Given the routine arrest, imprisonment, kidnapping and torture of
Bahrainis, the tactics of the Persian Gulf’s revolutionaries are
in the spotlight. Today, if Obama did not aid Bahrain’s killers,
a peaceful strategy would surely still be an option. But there
was a US-backed mass murder of protesters in the capital Manama
in February 2011. We know from a report commissioned by the
Bahraini dictatorship itself that arrests in the wake of
pro-democracy protests demonstrated a pattern of behavior
"designed to inspire terror in the arrested persons."
Unsurprisingly, given US (and British) support for the killing,
the report outlined the use of torture to extract confessions.
Torture – as we know from the case of whistleblower Bradley
Manning – is becoming a hallmark of the Obama administration.
An unnamed former US government official quoted by the Reuters news agency has said that the military aid package Obama signed last year tends to communicate "business as usual" to Bahrain’s dictators. What does business as usual mean? Well, the US State Department said one year ago that exports of materiel to kill people in Bahrain totaled $1.4 billion since the beginning of 2000.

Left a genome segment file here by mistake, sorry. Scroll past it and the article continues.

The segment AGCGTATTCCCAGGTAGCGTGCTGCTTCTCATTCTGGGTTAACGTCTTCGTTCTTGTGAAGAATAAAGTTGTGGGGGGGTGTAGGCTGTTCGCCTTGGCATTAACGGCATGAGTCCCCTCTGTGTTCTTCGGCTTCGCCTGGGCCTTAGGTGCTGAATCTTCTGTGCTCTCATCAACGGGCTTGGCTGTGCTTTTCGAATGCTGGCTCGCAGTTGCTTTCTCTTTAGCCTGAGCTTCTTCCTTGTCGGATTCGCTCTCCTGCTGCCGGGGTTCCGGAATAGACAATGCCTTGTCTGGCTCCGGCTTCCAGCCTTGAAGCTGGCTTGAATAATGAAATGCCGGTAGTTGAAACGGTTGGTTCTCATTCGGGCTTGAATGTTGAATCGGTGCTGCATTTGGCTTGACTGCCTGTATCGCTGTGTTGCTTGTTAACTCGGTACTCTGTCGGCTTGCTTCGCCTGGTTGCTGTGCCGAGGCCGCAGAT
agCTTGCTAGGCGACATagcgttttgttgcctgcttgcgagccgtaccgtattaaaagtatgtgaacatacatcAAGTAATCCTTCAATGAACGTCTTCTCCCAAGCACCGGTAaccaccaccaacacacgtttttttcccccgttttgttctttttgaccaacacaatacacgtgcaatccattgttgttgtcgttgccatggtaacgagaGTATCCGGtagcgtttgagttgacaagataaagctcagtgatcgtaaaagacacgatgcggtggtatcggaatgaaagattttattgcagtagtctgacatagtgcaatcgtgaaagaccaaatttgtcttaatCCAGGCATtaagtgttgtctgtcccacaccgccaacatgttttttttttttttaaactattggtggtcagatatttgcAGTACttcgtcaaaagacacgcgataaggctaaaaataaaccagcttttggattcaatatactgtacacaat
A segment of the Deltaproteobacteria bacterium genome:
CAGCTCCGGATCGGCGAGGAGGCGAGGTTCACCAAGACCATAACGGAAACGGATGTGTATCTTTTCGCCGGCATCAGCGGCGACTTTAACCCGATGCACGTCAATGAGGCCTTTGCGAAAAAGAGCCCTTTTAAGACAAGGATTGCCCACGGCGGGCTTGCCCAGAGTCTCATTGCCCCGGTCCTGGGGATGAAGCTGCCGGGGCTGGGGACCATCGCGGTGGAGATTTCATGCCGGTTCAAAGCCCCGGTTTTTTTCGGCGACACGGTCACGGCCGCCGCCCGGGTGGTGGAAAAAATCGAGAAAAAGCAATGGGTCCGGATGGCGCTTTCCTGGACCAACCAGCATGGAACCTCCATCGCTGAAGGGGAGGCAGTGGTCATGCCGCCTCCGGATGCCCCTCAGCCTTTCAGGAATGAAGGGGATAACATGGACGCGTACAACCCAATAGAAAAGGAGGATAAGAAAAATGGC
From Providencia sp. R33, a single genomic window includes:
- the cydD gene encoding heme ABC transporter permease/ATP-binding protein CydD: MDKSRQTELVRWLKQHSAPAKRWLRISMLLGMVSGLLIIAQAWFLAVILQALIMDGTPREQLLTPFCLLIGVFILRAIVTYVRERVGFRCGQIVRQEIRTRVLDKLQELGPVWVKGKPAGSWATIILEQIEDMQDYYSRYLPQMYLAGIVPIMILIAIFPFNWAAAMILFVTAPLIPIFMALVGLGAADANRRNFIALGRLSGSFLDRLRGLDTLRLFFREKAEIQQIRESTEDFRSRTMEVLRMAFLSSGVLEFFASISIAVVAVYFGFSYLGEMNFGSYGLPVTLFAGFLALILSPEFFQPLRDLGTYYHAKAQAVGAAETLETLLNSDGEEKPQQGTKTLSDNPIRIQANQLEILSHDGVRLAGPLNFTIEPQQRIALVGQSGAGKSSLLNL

Since the protests began, Bernie Ecclestone’s Formula 1 Grand Prix races have been held on the island and as for Bahrain’s dictators, they were welcomed on the international stage at the White House and at Buckingham Palace. August 14th 2013 may be one of the last times that peaceful protest can be tried as a means of catalyzing a democratic revolution in Bahrain. If the protestors are met with the violence of old then an urgent re-evaluation of the tactics of those fighting for liberty and revolution in Bahrain must surely be in order. If it is not violent insurrection, before all the country’s human rights leaders are killed or detained it might be sensible to apply a campaign of naming and shaming Bahrain’s Western friends.
Those wanting to see democracy in Bahrain could do worse than
study those Western companies being paid by the regime to launder
the nation’s reputation so that no one ever hears about this
ongoing struggle. According to Bahrain Watch
(https://bahrainwatch.org/pr/) run by Bahraini activists, since
February 2011, the following firms have helped sanitize the
slaughter: In London - Bell Pottinger, Cloud Media Entertainment,
G3, Mark Stewart Productions, M&C Saatchi, New Century Media,
Olton; In Washington - BGR Group, Hill + Knowlton Strategies, Joe
Trippi & Associates, Potomac Square Group, Qorvis
Communications, Sanitas International and Sorini, Samet &
The statements, views and opinions expressed in this column are solely those of the author and do not necessarily represent those of RT.